Replacing the Gerald Desmond Bridge


By Lyn Jensen, Reporter

Replacing the Gerald Desmond Bridge isn’t one of Long Beach’s more controversial projects. The landmark 50-year-old bridge, which spans the Port of Long Beach’s Back Channel, is simply no longer up to handling today’s road and harbor traffic. Although it remains structurally sound, chunks of concrete have been flaking off for years, and a safety net has been installed to literally hold some parts together.

After many years of planning and securing funding, the groundbreaking ceremony for a new bridge was held Jan. 8, 2013. The old bridge remains open to traffic while the new bridge is being constructed just to the north. When the new bridge is completed and opened to traffic—scheduled for late 2019—the old bridge will be closed and torn down.

What’s being called the Gerald Desmond Bridge Replacement Project is a joint effort of Caltrans and the Port of Long Beach, with funding contributions from the U.S. Department of Transportation and the Los Angeles County Metropolitan Transportation Authority, or Metro.  When the new bridge is completed, Caltrans will take responsibility for operations and maintenance.

Denis Wolcott, who handles media inquiries on the project, provided the following information about the budget, which is currently $1.467 billion:

  • Federal loans – $500 million
  • LA Metro – $17.3 million
  • Port of Long Beach – $117 million
  • State/Caltrans funds – $153.7 million
  • Federal funds – $675 million

Wolcott said that, “as of today” the project is on time and on budget, although he added a significantly clarifying point.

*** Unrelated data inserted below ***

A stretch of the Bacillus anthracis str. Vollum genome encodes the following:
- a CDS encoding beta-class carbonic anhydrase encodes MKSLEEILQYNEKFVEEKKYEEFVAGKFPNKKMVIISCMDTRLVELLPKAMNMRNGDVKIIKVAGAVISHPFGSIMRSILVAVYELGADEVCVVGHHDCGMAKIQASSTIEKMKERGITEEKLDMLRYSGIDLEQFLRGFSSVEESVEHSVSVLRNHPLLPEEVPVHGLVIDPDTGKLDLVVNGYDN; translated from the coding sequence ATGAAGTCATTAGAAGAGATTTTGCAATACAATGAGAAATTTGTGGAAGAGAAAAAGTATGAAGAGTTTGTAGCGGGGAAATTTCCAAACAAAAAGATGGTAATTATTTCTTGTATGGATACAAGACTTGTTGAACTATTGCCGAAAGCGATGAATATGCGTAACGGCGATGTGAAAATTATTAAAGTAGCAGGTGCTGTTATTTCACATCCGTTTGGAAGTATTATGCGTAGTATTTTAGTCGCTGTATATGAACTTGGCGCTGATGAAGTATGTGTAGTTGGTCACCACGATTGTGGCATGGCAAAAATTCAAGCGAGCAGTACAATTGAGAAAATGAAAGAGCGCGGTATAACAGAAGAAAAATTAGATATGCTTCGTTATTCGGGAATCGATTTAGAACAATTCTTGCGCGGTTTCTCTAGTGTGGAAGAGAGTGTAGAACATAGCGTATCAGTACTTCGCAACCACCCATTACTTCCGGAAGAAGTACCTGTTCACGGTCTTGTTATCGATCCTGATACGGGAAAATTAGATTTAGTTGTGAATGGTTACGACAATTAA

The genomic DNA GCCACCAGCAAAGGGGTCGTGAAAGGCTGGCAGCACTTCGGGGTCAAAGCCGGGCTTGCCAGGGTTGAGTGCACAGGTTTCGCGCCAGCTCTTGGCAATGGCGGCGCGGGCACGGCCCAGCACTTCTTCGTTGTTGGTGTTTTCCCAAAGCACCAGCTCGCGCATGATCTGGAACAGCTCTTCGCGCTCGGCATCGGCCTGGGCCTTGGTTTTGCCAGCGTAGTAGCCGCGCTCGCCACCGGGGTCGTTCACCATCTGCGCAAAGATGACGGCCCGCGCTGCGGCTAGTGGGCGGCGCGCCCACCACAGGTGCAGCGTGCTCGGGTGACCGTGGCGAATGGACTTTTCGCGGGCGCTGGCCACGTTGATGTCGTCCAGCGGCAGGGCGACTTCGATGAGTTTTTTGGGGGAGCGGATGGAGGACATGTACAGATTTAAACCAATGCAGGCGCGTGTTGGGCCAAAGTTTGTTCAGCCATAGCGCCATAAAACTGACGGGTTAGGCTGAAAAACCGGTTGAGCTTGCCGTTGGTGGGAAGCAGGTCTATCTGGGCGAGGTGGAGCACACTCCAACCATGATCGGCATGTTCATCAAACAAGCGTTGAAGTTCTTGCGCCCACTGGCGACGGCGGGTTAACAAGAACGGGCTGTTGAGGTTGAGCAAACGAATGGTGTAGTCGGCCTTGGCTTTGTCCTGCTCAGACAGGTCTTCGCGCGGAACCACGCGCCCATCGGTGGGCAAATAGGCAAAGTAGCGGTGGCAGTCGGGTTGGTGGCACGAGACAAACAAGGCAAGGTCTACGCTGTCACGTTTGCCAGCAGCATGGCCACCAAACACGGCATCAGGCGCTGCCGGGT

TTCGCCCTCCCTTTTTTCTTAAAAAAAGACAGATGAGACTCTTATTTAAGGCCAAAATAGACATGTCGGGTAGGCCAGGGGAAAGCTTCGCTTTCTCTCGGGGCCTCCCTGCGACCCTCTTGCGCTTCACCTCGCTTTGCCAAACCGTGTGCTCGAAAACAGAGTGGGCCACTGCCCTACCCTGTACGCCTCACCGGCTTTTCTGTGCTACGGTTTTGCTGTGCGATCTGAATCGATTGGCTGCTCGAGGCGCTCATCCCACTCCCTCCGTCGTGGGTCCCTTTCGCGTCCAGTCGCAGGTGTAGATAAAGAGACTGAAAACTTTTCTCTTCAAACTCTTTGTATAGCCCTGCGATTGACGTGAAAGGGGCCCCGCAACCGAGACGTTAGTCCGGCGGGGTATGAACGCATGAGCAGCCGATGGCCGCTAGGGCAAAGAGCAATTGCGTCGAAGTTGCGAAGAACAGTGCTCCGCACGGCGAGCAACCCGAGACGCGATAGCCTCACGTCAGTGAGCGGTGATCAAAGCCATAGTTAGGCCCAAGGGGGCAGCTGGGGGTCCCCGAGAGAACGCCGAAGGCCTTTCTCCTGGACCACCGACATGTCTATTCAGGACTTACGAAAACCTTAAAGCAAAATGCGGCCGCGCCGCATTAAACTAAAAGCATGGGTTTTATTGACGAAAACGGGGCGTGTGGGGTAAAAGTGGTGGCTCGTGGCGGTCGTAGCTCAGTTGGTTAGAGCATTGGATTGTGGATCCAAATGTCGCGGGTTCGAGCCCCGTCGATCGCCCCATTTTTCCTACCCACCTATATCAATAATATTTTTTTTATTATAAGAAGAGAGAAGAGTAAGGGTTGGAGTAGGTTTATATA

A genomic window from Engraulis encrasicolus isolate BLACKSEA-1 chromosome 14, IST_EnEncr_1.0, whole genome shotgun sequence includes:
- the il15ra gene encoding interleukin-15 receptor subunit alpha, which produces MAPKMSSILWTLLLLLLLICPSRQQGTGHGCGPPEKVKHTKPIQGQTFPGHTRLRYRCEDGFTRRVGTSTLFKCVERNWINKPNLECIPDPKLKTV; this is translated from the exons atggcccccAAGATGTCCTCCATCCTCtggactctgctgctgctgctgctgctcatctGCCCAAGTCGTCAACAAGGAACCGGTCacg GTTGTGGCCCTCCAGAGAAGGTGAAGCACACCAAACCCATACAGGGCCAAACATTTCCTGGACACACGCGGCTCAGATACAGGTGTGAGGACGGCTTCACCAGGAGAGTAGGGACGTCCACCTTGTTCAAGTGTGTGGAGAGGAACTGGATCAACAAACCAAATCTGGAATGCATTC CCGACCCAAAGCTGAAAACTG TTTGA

“The original project budget was $1 billion when the project began in 2013,” Wolcott said. “Since the project began, the Port of Long Beach has authorized a couple of incremental budget increases to its current level of $1.467 billion.” The difference is because of some changes in the design.

Wolcott also said, “The current estimate is that the bridge could open to traffic as soon as late 2019.  However, given the size and importance of this project — it’s a bridge being built to last at least 100 years — we recognize there could be normal construction delays.”

Today’s largest cargo ships — up to six times as large as fifty years ago—can’t get under the current bridge. The new bridge, with a cable-stayed design, will solve that problem by raising the road deck to 205 feet above water. That will give the new bridge the highest road-deck clearance of any cable-stayed bridge in the United States.

The two 515-feet towers, from which support cables will fan out, are completed and already dominate the Long Beach skyline. They are currently the second-highest cable-stayed bridge towers in the United States—only the Arthur Ravenel Jr. Bridge in Charleston, South Carolina, has taller towers, at 572 feet tall.

With three lanes in each direction plus safety lanes, the new bridge will also be wider and better able to serve the old bridge’s current traffic of  68,000 vehicle trips per day– equal to about 18 million trips a year.  Pedestrian walks and bicycle lanes are also part of the design.

Construction has affected motor vehicle traffic with both long-term and short-term closures and detours. The website has a place to sign-up for a weekly newsletter that provides traffic updates. People can also download the LB Bridge Mobile App to keep informed of traffic conditions surrounding the bridge construction.

The last of the major road closures is to replace the existing ramp that connects eastbound Ocean Boulevard to northbound I-710. It was closed in mid-2018 to make way for a new connector that will open in mid-2019.

Whether the new bridge will bear the name “Gerald Desmond” is ultimately a question for the state legislature. The old bridge is named after a former Long Beach city attorney and council member.